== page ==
This article was first published in the San Francisco Public Press, an independent nonprofit newspaper and website covering public policy.
In a Dickensian touch, Jane Kim’s District 6 is home to the city’s wealthiest and poorest ZIP codes.
This swath of the city, which includes the Tenderloin, SoMa and Treasure Island, is the eye of San Francisco’s affordability storm. High-rise condo and office towers are mushrooming. The vast majority of recent housing has risen there: 25,658 units were built citywide between 2007 and 2016, with 15,541 of them in District 6. It is the beating heart of the city’s ascendant tech economy.
And through it all, the vast majority of single-room occupancy hotels and supportive housing beds are there, too. District 6 is also the beating heart of this city’s marginalized communities.
Kim, an ambitious politician who in 2016 fell short in her battle with Scott Wiener for Mark Leno’s termed-out state Senate seat, has played an active role in the transformation of her district — and, by virtue of its outsize role in city housing and homeless issues, the city writ large.
She has focused much of her political energy on inclusionary housing — city programs mandating a percentage of apartments in new developments be set aside at below-market rates. She bandied about the catch-phrase “40 is the new 30” after extracting not 30, but 40 percent affordability ratios on several high-profile mega-projects, including the San Francisco Giants’ Mission Rock waterfront development and the 5M mixed-use towers on land owned by the Hearst Corp. That set a new standard. A major component of Kim’s brand is her ability as a dealmaker and proven success in landing gaudy affordability ratios in major projects — a claim none of her rivals can make.
Can District Dealmaking Lead to Citywide Policy?
But a key question is whether Kim’s ability to wring concessions out of the biggest developers will translate into a coherent housing policy on a citywide level. Much of Kim’s work on the Board of Supervisors and in her district has been about maximizing developers’ contributions to affordable housing and neighborhood projects. But the Giants and other large developers enabling her “40 is the new 30” mantra can acquiesce to city affordability demands that lesser entities cannot.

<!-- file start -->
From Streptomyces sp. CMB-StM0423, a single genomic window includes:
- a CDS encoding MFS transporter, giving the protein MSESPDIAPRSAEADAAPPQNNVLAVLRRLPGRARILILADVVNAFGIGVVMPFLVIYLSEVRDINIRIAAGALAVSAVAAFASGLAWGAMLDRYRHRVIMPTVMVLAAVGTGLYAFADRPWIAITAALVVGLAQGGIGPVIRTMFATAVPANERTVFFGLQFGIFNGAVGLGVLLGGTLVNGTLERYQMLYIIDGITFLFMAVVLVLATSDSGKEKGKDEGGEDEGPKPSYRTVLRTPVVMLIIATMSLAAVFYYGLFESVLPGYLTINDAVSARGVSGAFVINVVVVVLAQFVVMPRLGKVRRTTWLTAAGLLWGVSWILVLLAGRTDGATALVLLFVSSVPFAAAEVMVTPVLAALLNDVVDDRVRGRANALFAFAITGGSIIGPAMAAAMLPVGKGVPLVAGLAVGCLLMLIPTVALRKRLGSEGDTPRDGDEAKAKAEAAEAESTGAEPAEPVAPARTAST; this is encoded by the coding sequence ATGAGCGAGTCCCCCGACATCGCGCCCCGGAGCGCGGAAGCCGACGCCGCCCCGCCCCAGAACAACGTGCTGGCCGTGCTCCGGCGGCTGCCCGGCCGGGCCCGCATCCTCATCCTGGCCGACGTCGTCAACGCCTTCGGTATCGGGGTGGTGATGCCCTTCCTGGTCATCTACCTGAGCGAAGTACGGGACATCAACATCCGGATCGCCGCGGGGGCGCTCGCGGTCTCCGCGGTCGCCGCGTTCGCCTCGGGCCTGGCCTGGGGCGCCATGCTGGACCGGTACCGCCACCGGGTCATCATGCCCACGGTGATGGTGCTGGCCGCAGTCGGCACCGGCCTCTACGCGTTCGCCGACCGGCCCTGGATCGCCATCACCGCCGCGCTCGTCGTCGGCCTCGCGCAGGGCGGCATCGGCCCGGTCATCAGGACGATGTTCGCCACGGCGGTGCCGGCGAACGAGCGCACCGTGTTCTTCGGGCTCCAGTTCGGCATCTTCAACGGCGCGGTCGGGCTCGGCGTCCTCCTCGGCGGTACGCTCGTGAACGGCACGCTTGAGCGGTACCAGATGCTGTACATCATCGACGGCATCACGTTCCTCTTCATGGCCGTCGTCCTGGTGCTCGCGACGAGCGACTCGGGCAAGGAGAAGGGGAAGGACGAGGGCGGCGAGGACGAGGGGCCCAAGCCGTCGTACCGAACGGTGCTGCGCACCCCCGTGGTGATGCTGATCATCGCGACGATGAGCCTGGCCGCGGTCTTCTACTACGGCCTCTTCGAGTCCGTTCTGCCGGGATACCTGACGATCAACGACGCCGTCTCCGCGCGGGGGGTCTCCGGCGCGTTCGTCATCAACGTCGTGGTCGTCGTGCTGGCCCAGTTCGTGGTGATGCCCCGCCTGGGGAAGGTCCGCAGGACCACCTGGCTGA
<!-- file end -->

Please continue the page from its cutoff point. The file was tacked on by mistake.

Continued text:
Away from the glittering towers of SoMa, Kim is calling for an easing of rules governing the building of additional dwelling units in homes — in-law apartments, essentially. “One of my staffers built one, and it cost $200,000,” she said, incredulous at the high price tag. Pare that number back, she said, and the city could add some 40,000 rent-controlled units just like that. (Kim credits Wiener for legislation in this area.)
Kim would also like to reform the process of financing private infrastructure projects. Developers’ inability to pay for such work is what keeps tens of thousands of approved units in the pipeline instead of actually being built. In a more splashy move, she proposed a $1 billion affordable housing bond — a suggestion she dropped, out of left field, at a board committee hearing earlier this year — but doesn’t foresee it going before voters before 2020.
Nuances of Housing Policy
The old political saw is that “when you’re explaining, you’re losing.” And squaring several of Kim’s positions regarding where to build housing, and how much, requires a great deal of explaining.
At an April City Hall rally, Kim crowned herself “the queen of density and upzoning in District 6.” But, one month earlier, she struck a different tone during a rally held in cozy District 7 at West Portal Station. There, Kim launched fusillades against the increased height limits and density that would have been allowed under SB 827, the failed state Senate legislation by her bête noire, Wiener. She described it as a sop to developers, who would not have been required to build a higher percentage of affordable housing or offset the infrastructure and transit pressures brought about by taller, denser communities.
In Kim’s mind, enabling taller, denser buildings in District 6 and calling out attempts to do so in District 7 are not incongruous. “I didn’t say I wouldn’t upzone the Westside,” she said, grinning, during an interview afterward. “I did say SB 827 was the wrong way to upzone.”
In Kim’s mind, it’s a giveaway to developers to permit taller buildings than current zoning rules would allow without extracting additional monies and concessions. “I have been consistent,” she insisted. “If I do upzone the Westside, it’d be through the local planning process, like the Central SoMa Plan.”